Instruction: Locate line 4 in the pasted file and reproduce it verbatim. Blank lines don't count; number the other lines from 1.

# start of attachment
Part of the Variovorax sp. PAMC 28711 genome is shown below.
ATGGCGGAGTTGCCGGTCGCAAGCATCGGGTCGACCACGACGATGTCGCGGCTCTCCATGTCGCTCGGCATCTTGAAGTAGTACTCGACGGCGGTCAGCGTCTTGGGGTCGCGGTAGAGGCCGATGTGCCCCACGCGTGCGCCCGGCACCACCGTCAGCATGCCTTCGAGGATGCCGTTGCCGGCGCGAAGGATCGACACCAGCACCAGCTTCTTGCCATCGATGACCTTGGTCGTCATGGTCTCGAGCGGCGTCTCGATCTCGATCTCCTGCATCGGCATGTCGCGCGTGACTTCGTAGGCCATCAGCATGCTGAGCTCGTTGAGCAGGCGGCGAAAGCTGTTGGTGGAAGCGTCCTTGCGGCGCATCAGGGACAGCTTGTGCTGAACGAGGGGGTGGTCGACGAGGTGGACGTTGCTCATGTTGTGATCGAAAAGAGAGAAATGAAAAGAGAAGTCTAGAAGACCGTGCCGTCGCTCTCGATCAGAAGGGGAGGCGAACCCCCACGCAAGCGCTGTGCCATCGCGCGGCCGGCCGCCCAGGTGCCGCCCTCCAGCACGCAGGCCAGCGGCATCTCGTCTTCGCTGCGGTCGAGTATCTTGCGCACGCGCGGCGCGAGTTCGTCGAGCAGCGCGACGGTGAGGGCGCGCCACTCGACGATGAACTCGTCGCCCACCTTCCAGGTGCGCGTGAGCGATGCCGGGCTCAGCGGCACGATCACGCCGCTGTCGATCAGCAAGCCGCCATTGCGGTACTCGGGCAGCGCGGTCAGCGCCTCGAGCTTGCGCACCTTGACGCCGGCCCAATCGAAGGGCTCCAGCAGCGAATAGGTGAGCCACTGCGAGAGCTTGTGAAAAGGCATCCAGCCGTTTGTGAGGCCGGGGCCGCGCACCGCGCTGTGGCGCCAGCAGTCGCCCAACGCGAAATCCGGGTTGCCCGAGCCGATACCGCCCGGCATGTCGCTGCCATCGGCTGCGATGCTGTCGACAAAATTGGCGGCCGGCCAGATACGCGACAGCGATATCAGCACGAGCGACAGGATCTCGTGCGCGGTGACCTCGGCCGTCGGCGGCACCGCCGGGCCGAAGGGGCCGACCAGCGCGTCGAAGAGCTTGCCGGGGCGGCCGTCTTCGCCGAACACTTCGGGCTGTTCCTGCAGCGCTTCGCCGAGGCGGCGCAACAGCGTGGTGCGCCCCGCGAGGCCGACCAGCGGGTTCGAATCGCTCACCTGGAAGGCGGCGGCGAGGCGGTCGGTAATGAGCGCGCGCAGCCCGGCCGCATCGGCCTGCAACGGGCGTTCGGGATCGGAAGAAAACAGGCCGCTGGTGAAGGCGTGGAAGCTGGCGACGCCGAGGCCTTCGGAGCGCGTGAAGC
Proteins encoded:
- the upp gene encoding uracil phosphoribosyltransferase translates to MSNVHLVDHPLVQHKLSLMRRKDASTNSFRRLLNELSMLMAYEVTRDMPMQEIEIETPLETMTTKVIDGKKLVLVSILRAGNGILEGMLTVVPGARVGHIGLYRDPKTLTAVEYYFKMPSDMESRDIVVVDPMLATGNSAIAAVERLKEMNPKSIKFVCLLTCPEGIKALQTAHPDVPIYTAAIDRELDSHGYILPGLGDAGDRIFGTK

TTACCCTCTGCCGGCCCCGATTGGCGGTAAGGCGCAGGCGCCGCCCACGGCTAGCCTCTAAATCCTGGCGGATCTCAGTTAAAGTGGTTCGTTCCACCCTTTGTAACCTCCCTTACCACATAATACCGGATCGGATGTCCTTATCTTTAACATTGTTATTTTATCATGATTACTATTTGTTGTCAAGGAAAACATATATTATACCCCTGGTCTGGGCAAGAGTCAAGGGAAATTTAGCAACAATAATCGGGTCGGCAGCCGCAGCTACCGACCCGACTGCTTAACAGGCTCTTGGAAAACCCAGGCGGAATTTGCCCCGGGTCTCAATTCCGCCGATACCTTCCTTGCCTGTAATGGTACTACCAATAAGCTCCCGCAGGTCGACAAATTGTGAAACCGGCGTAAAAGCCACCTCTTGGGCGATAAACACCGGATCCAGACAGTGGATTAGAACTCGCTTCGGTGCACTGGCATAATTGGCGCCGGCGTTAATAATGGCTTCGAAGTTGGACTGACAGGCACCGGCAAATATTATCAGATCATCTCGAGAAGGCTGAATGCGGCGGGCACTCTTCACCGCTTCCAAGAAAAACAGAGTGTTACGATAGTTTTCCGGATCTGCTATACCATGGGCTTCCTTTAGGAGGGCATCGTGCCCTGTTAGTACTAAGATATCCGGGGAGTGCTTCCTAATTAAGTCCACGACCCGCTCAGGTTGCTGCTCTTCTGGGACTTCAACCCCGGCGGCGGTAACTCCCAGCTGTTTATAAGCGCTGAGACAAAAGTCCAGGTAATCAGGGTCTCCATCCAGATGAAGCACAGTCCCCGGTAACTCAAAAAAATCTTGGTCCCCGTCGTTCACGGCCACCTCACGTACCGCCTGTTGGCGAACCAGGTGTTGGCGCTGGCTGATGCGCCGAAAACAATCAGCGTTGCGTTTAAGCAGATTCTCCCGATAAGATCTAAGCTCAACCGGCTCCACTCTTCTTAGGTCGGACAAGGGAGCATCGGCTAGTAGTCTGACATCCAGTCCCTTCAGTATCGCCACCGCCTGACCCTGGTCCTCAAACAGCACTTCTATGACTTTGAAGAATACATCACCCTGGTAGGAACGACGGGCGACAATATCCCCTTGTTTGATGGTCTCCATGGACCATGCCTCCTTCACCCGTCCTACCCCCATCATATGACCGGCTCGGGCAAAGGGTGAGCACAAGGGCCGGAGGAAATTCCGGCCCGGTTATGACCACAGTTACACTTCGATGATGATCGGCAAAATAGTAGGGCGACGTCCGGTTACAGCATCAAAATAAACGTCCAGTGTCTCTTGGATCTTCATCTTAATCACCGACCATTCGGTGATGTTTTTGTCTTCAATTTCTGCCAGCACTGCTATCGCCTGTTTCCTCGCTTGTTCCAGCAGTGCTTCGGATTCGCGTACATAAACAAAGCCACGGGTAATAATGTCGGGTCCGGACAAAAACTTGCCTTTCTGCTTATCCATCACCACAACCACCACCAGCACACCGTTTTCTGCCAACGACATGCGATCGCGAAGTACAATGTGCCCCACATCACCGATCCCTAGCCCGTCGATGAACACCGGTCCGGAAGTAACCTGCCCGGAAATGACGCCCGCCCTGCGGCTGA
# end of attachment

- the upp gene encoding uracil phosphoribosyltransferase translates to MSNVHLVDHPLVQHKLSLMRRKDASTNSFRRLLNELSMLMAYEVTRDMPMQEIEIETPLETMTTKVIDGKKLVLVSILRAGNGILEGMLTVVPGARVGHIGLYRDPKTLTAVEYYFKMPSDMESRDIVVVDPMLATGNSAIAAVERLKEMNPKSIKFVCLLTCPEGIKALQTAHPDVPIYTAAIDRELDSHGYILPGLGDAGDRIFGTK